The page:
Disney’s virtual queuing system has undergone many developments throughout the years. Most recently, and most significantly for East Coast visitors, FastPass became FastPass+ allowing guests of the Disney resort hotels to make reservations up to 60 days in advance of their trip.
Even as Disney implemented the digital virtual queue in Disney World, Disneyland still held on to the old paper tickets. Both parks continued to offer this for free to all guests, but Disneyland created the MaxPass, which allows Disneyland guests to view, find, and change FastPasses right from their mobile device. Disneyland charges $75 per year or $10 per day for MaxPass.
Other Disney parks around the world have tested other ways to offer an even quicker way to get on your favorite attractions – for a fee. Could they show us the future for the US parks?
VIP Tours / Hard Ticket Events
For years, Disney parks have offered VIP tours where well-heeled guests can fork out hundreds of dollars per hour to go through a backdoor to any attraction they wanted to ride. This isn’t feasible for most guests, so Disney created other options.
Hard-ticket special events like Mickey’s Not So Scary Halloween Party, Mickey’s Very Merry Christmas Party, Disney After Hours, and Extra Morning Magic offered a more affordable option that would limit the number of people allowed in the designated park (usually Magic Kingdom) at a time thus significantly lowering the wait time often to none at all.
These events were only on specific days and some even restricted to certain holidays.
Shanghai Disneyland introduced Disney Premier Access, and then Disneyland Paris followed with Disney Access One. These offered a one-time FastPass to select attractions.
Their next idea is the Super FastPass. This tiered system allows guests to pay for different levels of access to the FastPass system in Disneyland Paris.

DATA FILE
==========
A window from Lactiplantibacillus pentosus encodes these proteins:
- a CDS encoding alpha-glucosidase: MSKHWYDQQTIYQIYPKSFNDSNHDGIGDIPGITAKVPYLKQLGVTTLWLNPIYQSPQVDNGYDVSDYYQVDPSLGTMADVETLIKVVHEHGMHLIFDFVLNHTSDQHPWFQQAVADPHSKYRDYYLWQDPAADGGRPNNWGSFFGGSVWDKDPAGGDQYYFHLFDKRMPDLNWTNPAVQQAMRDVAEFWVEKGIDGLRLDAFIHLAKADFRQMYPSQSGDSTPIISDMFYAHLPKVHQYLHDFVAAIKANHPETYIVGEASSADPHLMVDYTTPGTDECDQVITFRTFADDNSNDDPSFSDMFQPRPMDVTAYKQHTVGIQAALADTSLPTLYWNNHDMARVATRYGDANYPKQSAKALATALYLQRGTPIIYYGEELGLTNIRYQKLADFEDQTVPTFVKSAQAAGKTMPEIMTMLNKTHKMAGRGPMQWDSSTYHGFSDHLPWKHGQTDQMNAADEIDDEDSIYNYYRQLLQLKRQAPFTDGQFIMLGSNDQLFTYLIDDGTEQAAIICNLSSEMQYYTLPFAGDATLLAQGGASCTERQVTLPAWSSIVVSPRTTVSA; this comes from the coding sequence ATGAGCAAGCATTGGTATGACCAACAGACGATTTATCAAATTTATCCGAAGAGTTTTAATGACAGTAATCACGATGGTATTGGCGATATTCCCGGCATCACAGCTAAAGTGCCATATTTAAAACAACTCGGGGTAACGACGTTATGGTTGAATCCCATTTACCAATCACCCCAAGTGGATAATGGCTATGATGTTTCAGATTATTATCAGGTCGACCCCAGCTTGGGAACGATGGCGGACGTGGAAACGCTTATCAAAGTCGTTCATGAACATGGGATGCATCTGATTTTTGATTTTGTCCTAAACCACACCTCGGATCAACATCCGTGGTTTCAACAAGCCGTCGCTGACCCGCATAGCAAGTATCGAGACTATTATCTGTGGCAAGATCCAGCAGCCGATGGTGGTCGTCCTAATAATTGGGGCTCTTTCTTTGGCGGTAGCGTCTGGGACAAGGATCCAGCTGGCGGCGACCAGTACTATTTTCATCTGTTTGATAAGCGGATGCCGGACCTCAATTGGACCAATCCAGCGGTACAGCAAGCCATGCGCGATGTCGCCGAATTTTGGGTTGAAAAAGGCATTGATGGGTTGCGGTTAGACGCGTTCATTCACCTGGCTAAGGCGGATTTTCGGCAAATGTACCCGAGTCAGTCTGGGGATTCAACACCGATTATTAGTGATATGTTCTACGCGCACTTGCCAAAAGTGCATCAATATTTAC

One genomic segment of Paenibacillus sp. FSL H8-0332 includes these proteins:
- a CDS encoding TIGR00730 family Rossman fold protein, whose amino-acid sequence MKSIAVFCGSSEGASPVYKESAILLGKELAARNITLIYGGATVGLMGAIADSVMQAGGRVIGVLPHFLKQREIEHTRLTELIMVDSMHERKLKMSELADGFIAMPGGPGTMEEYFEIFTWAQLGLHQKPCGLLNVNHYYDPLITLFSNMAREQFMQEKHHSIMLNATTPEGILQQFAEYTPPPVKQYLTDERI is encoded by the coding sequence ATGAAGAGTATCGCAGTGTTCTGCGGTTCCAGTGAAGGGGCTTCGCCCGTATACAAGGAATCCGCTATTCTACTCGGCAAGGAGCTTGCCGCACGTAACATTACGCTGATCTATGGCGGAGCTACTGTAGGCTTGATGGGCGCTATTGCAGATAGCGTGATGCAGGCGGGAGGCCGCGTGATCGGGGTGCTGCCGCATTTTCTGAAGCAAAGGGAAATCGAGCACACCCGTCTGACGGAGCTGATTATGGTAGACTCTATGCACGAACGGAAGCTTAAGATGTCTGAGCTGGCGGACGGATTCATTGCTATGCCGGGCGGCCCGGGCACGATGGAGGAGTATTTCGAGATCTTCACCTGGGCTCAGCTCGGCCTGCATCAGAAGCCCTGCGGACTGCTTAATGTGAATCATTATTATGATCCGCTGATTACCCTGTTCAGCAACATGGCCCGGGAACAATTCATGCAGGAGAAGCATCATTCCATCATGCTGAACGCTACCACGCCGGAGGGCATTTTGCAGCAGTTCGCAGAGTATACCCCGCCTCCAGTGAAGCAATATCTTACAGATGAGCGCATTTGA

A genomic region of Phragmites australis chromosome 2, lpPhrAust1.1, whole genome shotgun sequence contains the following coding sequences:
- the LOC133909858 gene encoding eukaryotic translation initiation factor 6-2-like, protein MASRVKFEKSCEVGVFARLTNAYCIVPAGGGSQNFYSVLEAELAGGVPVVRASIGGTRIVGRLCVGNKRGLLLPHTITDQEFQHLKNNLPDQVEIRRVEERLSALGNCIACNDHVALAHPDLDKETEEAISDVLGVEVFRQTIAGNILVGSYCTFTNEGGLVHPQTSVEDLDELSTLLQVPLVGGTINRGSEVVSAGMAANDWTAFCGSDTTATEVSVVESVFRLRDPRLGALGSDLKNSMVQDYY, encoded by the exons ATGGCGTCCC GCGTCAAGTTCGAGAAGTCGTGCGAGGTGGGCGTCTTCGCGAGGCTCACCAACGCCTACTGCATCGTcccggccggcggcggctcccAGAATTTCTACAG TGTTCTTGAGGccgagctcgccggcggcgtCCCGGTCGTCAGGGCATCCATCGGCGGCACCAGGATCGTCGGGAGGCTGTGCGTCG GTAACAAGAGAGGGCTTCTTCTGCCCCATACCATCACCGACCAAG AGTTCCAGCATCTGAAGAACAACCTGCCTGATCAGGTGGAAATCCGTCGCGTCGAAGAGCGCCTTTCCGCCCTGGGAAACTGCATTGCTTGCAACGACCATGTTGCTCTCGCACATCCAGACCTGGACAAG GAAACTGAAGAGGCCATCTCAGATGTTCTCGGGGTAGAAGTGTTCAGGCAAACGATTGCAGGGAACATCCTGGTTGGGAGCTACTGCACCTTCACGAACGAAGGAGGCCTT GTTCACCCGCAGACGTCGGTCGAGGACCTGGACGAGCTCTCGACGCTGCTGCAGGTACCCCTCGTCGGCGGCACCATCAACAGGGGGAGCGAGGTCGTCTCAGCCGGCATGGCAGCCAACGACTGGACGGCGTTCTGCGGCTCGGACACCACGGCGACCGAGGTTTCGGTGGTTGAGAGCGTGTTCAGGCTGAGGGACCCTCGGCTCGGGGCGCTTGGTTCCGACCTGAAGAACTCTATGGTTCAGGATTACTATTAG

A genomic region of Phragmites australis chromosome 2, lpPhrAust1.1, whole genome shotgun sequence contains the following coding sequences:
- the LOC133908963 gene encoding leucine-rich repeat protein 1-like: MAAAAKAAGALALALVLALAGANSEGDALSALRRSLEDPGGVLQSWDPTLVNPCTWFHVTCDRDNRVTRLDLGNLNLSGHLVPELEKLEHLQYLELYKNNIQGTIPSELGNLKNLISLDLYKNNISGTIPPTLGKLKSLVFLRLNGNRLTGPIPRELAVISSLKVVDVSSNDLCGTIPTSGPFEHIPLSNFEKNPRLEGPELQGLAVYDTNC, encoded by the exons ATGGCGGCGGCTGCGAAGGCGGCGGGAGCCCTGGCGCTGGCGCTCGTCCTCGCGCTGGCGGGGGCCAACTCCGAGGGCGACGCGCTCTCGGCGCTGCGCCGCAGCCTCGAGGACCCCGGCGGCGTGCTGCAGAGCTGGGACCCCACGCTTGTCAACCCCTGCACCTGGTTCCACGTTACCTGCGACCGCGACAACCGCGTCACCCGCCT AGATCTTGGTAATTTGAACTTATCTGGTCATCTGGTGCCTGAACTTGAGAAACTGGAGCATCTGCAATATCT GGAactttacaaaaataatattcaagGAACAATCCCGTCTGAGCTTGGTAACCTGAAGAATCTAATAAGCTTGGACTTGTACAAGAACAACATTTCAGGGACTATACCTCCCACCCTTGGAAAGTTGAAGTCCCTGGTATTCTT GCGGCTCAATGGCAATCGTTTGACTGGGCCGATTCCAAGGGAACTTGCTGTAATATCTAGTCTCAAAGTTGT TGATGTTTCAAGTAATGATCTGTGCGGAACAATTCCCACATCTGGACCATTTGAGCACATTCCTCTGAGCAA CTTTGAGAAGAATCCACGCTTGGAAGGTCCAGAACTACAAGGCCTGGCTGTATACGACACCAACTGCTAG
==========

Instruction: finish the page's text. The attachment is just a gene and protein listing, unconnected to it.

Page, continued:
For one-time no-wait admission to three attractions, guests pay between $34 and $53 depending on the date of travel with value days being less expensive and peak days being more expensive. This category is broken down even farther into Family rides (Ratatouille: The Adventure, Peter Pan’s Flight, and Buzz Lightyear Laser Blast) and Thrill rides (Twilight Zone Tower of Terror, HyperSpace Mountain, and Rock ‘n’ Rollercoaster). Choose whichever category best fits your family!
If Super FastPass isn’t quite enough for you, check out the Ultimate FastPass, which offers no-wait access to nine attractions including all of the above plus Big Thunder Mountain Railroad, Star Tours, and Indiana Joes and the Temple of Peril.
For between $68 and $104, you can ride these attractions once; if your willing to fork over between $138 and $174, you can ride as many times as you want!
If you’re staying at the Disneyland Paris Hotel, you can get the Ultimate FastPass one-time admission for the price of the Super FastPass, which is a nice perk.
Super FastPass and Ultimate FastPass isn’t available every day and does require valid theme park admission, but Annual Passholders get a discount as do Disneyland Paris Resort Hotel guests.
What it means for the US
So what does all of this mean for the US? You might be thinking, “I’m never going to Paris; why do I care?”
Disney has proven that they can and will do upsells. They are profit makers and give people who are able to pay what they want.
Especially since Disney offers paid access to MaxPass in Disneyland, there’s nothing stopping them from adding a paid version on the east coast in Walt Disney World.
Finally, competitors like Universal offer the option to pay to skip the lines.
Maybe Disney World will be next?
Would you pay extra for unlimited FastPass access at Disney World?